• Agree on positives of appointing businessmen as long as they do not have a conflict of interest or bias what could hurt US interests. Tillerson as Secretary of State is bothersome because of his close ties to Russia. He has huge interest in seeing sanctions against Russia dropped so a $500 Billion Exxon/Russia project now blocked by sanctions can go forward and in his role as Secretary of State enforcing the sanctions is his responsibility. He has similar conflicts in the MIddle East where what is good for Exxon and Middle Eastern Interests, may not be good for the US. We should not forget the lessons of Hillary’s conflicts with her private foundation which are almost minuscule compared to conflicts that Tillerson has.

      • From what I have read, the sanctions were dumb to begin with.

        The Crimea is traditionally part of Russia. Most of the people there consider themselves Russians.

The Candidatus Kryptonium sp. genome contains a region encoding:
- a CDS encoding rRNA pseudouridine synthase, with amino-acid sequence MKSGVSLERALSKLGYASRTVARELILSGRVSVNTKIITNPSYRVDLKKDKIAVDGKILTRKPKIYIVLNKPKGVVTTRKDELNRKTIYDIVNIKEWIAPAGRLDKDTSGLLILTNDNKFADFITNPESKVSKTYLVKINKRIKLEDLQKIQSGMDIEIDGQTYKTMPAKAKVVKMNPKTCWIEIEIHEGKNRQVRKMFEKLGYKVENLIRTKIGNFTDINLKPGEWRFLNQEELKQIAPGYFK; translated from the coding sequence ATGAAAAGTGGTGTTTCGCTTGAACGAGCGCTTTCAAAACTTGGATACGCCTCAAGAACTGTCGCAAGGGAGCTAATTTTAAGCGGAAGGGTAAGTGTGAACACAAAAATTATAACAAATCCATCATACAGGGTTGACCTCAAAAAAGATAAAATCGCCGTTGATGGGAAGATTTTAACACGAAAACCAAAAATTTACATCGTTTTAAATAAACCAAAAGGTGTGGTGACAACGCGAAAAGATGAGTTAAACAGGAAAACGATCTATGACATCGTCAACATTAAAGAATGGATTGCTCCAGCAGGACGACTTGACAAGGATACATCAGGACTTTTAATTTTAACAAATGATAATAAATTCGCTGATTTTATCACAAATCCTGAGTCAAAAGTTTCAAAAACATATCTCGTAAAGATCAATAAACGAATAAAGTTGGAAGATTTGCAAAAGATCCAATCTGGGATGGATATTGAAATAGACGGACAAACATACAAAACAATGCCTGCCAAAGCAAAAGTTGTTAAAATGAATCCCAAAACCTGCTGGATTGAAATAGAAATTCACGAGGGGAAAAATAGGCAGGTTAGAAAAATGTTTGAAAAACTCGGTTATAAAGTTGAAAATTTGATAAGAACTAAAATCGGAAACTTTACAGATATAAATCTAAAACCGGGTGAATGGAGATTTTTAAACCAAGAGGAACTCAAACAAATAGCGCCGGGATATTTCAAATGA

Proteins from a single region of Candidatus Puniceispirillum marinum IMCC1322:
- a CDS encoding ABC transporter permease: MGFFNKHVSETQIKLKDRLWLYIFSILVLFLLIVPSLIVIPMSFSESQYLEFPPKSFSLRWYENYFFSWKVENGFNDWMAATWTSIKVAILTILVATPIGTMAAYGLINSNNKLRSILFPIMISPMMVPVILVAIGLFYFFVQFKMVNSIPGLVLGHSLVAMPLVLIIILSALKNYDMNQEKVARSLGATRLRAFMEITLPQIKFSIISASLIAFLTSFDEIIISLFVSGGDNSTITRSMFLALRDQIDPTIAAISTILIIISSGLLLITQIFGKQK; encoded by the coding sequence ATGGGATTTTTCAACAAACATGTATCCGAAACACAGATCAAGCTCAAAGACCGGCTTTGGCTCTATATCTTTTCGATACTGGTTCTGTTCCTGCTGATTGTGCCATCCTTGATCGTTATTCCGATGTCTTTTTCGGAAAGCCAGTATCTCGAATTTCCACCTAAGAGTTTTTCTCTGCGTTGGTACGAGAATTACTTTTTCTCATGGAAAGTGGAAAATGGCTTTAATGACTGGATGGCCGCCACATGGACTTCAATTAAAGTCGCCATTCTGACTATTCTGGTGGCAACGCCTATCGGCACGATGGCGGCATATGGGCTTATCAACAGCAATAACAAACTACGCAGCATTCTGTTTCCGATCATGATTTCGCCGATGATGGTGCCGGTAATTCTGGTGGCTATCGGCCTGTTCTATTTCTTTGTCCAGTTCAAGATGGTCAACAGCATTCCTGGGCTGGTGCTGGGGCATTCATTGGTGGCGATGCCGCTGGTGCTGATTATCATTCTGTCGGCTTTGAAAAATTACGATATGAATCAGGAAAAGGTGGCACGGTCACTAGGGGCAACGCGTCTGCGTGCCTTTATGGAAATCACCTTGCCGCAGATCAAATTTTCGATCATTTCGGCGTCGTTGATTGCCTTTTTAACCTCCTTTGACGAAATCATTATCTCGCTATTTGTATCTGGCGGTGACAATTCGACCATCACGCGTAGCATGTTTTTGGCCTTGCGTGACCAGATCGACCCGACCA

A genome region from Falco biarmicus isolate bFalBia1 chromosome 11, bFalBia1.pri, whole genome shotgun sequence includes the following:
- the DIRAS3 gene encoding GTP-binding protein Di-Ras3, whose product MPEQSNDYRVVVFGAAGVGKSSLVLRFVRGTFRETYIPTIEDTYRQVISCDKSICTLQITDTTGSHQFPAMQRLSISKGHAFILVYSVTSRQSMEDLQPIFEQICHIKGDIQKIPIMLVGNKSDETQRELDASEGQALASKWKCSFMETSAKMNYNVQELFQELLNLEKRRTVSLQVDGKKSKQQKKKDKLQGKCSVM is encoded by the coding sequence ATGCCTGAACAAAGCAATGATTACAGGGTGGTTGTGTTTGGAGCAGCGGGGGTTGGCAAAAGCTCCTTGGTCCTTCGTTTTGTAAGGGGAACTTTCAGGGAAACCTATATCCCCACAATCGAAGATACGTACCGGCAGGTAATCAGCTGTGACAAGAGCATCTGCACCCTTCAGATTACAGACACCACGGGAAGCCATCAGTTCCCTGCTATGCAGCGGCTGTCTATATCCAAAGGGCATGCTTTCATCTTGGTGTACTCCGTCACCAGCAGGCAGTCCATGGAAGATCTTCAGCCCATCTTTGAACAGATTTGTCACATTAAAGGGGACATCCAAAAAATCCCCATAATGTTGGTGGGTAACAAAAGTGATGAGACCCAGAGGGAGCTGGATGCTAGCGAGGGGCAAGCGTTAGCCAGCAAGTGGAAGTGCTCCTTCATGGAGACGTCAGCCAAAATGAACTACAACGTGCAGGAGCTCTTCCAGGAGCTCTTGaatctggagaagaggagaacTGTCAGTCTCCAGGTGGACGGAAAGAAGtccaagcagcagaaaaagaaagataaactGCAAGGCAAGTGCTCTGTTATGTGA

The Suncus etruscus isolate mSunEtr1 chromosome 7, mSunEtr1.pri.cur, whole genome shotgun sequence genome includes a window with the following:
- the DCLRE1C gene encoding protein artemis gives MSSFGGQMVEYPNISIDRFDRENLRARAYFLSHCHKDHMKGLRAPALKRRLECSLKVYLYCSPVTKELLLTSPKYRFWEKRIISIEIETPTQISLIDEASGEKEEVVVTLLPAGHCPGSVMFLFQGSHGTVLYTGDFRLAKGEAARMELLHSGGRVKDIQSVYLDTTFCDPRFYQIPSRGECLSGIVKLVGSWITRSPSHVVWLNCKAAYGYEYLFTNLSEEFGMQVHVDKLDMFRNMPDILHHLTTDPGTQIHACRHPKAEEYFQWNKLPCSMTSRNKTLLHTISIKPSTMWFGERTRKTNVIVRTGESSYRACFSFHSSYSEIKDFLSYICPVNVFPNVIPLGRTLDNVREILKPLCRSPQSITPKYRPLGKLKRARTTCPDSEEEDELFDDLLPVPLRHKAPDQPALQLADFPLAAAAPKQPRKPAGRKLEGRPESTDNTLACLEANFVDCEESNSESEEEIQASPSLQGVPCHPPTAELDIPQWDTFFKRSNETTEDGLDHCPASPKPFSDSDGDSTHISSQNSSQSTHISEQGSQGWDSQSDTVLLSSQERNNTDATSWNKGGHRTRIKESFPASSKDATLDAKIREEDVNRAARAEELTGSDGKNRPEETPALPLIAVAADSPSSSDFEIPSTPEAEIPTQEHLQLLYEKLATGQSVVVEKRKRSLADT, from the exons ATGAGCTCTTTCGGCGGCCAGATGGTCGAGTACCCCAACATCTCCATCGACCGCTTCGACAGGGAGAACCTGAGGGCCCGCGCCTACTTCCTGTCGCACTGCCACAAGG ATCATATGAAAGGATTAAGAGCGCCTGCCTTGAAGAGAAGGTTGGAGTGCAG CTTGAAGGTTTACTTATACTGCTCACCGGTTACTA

Before the breakup of the Soviet Union it was effectively under the control of Russia.
        Russia has a major naval base there.

        With the Ukraine having questionable governments, and its considering being part of NATO, Russia had the prospect of a critical naval institution being in hostile hands. So they decided to take back the Crimea.

        I am puzzled by Senator Lindsey Graham’s statements about Russia meddling all over the world.
        What with Clinton/Obama’s Libya, Iraq, Syria, Egypt, ….perhaps LG should start at home.

        Tillerson is in the mold of an expert that you can give the job to and expect to get it done, and done well.

        Hillary is in the mold of an ideologue that you can expect to attempt to project her fabricated world onto reality, with predictable bad results.

    • I can understand people being wary of Tillerson’s appointment. I think about this though – He will now be working for the American people instead of a private business should his appointment hold.

    • Good One Sandi. I too have been saying this for quite sometime. The Governments needs to step-up and run it like a business.There’s SOOOOOOOOOO Much Waste!Unnecesarry Waste. Here at home and abroad. I like Pres.Trump Policy on “Americanism,Not Globalism”.